And so, instead of the “parousia” actually being the person of Jesus, son of Ananus, I think what it was, was the destruction of Jerusalem itself. The “coming” was the vindication of Christ’s words and deeds, and would usher in the church age, bringing a close to the Jewish age (whether or not it was literally fulfilled as seeing Christ literally in the clouds or not).

    I think you have some amazing material here, but I think you are making stretches far beyond what the bible allows by actually saying that this Jesus was the second coming of Jesus of Nazareth. Your discoveries do NOT warrant identifying him as Christ himself, especially when we can clearly make the case that the destruction of the temple was in fact the “parousia”.

    I think what you have discovered is who the “two witnesses” are, this son of ananus, which is pretty amazing… but your full preterism is then taking you off a different deep end.

    I myself am an orthodox preterist (partial preterist), and I think you should reconsider that you may have made a mountain out of a really cool little hill.

    Any thoughts would be appreciated,

    -Jonathan Thomas

    Reply
  10. Maria Victoria Torres

    Subject: What to expect from God right now when Christendom is dead focused on Christ’s 2nd coming

    Hi, your interpretation of end-time Bible prophesy is a true revelation and is the ultimate help needed to understand the binding of Satan for 1,000 years of Revelation 20 and his release, which you say happened at the time of the conquest of Jerusalem by Gog, Magog, etc from what is preset day Turkey and the rest of the muslim nations you mention.

    All the preachers and book authors I have listened to and read from have sown confusion about the end times, then. Your writings turn the usual Biblical interpretation upside down in a positive way, as they are based on historical accounts.

    Please let us know what we are to expect from God by way of prophetic fulfillment these days in your view then. All of Christendom is waiting for the ‘second’ coming of Christ to deal with the present date Antichrist, G W Bush as per Peter Hanchett’s book: George Bush the Antichrist.

    The logical thing to wait for, in view of your interpretation of end-time events would then be the conflagration of 2 Peter 2:10-: (Oxford Edition) “But the Day of the Lord will come; it will come unexpected as a thief. On that day the heavens will disappear with a great rushing sound, the elements will disintegrate in flames, and the earth with all that is in it will be laid bare. Since the whole universe is to break up in this way, think what sort of people you ought to be, what devout and dedicated lives you should live! Look eagerly for the coming of the Day of God and work to hasten it on; that day will set the heavens ablaze until they fall apart, and will melt the elements in flames. But we have his promise, and look forward to new heavens and a new earth, the home of justice.”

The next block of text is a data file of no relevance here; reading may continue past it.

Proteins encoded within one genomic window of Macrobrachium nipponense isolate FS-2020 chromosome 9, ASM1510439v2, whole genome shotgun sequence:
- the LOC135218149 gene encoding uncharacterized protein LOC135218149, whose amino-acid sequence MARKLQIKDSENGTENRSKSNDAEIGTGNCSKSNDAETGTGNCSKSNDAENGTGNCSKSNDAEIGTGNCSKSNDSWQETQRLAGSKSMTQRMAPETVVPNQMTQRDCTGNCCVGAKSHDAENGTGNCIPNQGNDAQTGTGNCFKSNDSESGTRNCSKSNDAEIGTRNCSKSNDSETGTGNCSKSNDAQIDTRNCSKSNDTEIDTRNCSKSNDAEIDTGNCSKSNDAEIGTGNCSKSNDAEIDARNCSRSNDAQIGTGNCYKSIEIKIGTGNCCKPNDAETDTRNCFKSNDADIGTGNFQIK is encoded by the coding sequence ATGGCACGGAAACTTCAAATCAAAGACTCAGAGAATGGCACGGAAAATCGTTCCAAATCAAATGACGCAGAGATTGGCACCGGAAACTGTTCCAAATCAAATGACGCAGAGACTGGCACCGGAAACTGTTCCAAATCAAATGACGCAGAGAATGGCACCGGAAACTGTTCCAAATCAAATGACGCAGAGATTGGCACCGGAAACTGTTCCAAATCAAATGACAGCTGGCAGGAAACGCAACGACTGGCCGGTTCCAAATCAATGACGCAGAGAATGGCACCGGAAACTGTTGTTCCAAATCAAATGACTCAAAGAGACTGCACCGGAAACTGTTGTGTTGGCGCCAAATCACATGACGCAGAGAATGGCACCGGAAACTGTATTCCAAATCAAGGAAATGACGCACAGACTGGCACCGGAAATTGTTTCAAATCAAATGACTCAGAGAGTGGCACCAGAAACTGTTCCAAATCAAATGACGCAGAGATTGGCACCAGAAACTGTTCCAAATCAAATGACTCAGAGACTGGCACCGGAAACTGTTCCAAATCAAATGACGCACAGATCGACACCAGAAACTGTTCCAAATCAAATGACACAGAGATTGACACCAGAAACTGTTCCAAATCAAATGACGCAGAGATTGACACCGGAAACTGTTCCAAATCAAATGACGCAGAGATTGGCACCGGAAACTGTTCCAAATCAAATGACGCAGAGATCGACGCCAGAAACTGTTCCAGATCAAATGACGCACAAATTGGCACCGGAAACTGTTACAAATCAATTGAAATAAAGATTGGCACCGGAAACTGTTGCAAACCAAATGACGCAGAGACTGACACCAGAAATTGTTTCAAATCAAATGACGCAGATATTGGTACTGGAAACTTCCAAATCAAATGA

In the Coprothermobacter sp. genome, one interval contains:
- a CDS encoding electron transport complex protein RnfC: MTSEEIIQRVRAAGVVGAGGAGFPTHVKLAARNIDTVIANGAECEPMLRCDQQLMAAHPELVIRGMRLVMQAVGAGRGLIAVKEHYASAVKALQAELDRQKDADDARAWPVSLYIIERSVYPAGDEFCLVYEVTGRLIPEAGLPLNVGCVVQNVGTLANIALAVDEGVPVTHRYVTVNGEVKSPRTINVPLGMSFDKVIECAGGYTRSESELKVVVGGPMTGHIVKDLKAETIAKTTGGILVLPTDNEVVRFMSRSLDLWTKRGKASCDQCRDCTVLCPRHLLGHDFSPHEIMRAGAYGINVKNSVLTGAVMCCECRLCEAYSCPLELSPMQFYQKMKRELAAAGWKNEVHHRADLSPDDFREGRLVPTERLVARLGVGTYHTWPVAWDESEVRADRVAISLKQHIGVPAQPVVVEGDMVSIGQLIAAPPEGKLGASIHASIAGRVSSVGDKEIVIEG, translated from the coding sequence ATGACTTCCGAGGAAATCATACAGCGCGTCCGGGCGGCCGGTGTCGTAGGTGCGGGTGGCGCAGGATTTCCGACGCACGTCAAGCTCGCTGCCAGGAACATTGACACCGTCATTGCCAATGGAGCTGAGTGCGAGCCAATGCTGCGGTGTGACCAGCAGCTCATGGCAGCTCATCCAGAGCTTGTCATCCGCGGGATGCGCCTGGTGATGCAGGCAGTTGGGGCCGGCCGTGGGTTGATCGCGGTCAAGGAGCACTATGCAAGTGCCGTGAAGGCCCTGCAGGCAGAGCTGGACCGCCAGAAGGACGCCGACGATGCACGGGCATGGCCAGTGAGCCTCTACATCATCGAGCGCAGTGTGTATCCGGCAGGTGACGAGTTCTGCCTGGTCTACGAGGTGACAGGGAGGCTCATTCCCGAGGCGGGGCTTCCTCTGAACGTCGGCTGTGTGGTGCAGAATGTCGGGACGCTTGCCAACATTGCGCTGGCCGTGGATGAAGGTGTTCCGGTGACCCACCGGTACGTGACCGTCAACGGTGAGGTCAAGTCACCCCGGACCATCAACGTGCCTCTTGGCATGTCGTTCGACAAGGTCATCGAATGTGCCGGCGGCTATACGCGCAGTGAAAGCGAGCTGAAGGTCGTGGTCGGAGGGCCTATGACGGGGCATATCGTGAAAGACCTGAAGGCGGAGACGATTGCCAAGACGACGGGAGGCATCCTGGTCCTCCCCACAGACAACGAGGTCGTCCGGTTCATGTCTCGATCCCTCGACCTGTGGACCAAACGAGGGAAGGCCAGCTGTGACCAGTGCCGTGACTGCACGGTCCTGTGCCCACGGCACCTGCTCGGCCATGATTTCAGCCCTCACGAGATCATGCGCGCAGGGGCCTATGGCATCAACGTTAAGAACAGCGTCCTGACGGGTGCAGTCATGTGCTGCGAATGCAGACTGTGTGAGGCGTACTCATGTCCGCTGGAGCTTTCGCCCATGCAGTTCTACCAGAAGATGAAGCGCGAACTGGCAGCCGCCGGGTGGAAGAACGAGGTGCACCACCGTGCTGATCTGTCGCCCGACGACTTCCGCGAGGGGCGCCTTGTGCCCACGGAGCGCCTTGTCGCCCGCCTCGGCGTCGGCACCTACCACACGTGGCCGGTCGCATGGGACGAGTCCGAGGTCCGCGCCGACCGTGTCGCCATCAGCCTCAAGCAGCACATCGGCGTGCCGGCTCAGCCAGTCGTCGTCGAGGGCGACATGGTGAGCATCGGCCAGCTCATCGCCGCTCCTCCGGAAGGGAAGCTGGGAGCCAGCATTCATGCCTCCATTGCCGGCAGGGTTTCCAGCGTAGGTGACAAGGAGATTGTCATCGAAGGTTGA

I believe a rapture of believers to some place for safety and preservation will be the order of the day as per Isaiah 27:20-21 “Go, my people, enter your rooms and shut your doors behind you; withdraw for a brief while, until wrath has gone by. For see, the Lord is coming from his place to punish the inhabitants of the earth for their sins; then the earth shall uncover her blood-stains and hide her slain no more.”

    My view is that the wholesome destruction of the planet and all it contains has already started since the discovery of atomic energy and of electromagnetic technologies like Haarp of the late 1800’s (Tesla), facts with terrible implications not covered in the present controlled media. You seem to have a very candid view of the condition of present humankind, but I would differ with you on that, given that unbelief, Satanism and indifference are at the root of the speedy destruction that a small hidden team of men is staging before our very eyes: ‘chemtrails’, manipulated or freak storms, the spreading of plagues with viruses created in military laboratories, the downing of airliners with undisclosed laser technologies, surveillance and manipulation of collective human behavior, the promotion of modified seeds that will inevitably render the soil infertile and turn our bodies into entities where experiments are being conducted , etc. Please access the website rense.com for lots to read to prove all of the above.

    I’d appreciate some reflection on your part given your God given role of turning the usual interpretation full 180 degrees around.

    Reply
    1. danielmorais Post author

      Hi Maria, I do not believe that we as Christians are to await the fulfillment of anything. All Biblical prophecy has been fulfilled. As per the destruction of heaven and earth by fire see the commentary on 2 Peter 3. Regards.

      Reply